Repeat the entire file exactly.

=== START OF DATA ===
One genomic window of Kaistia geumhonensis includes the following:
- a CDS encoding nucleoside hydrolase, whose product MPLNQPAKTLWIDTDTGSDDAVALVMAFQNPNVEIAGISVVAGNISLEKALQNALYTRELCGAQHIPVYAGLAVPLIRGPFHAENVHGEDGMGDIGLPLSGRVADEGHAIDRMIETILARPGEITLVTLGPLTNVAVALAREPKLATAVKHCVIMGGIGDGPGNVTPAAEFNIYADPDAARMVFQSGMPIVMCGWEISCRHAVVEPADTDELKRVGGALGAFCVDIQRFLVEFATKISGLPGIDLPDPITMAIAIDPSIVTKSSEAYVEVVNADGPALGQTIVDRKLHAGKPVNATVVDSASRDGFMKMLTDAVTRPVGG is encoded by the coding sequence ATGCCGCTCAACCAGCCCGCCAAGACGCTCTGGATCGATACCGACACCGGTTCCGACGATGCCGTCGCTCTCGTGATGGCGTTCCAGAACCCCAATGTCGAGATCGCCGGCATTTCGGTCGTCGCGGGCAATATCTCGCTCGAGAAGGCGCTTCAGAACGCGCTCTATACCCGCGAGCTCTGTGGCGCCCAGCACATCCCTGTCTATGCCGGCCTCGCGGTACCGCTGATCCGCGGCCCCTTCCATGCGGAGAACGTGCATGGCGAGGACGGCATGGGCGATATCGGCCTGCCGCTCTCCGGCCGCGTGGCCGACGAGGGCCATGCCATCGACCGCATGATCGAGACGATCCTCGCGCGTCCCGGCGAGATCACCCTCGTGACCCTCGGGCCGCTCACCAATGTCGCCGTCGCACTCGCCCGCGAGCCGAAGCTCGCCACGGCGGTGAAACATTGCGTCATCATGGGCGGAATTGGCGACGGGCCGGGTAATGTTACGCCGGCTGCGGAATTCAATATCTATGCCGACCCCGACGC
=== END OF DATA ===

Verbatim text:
One genomic window of Kaistia geumhonensis includes the following:
- a CDS encoding nucleoside hydrolase, whose product MPLNQPAKTLWIDTDTGSDDAVALVMAFQNPNVEIAGISVVAGNISLEKALQNALYTRELCGAQHIPVYAGLAVPLIRGPFHAENVHGEDGMGDIGLPLSGRVADEGHAIDRMIETILARPGEITLVTLGPLTNVAVALAREPKLATAVKHCVIMGGIGDGPGNVTPAAEFNIYADPDAARMVFQSGMPIVMCGWEISCRHAVVEPADTDELKRVGGALGAFCVDIQRFLVEFATKISGLPGIDLPDPITMAIAIDPSIVTKSSEAYVEVVNADGPALGQTIVDRKLHAGKPVNATVVDSASRDGFMKMLTDAVTRPVGG is encoded by the coding sequence ATGCCGCTCAACCAGCCCGCCAAGACGCTCTGGATCGATACCGACACCGGTTCCGACGATGCCGTCGCTCTCGTGATGGCGTTCCAGAACCCCAATGTCGAGATCGCCGGCATTTCGGTCGTCGCGGGCAATATCTCGCTCGAGAAGGCGCTTCAGAACGCGCTCTATACCCGCGAGCTCTGTGGCGCCCAGCACATCCCTGTCTATGCCGGCCTCGCGGTACCGCTGATCCGCGGCCCCTTCCATGCGGAGAACGTGCATGGCGAGGACGGCATGGGCGATATCGGCCTGCCGCTCTCCGGCCGCGTGGCCGACGAGGGCCATGCCATCGACCGCATGATCGAGACGATCCTCGCGCGTCCCGGCGAGATCACCCTCGTGACCCTCGGGCCGCTCACCAATGTCGCCGTCGCACTCGCCCGCGAGCCGAAGCTCGCCACGGCGGTGAAACATTGCGTCATCATGGGCGGAATTGGCGACGGGCCGGGTAATGTTACGCCGGCTGCGGAATTCAATATCTATGCCGACCCCGACGC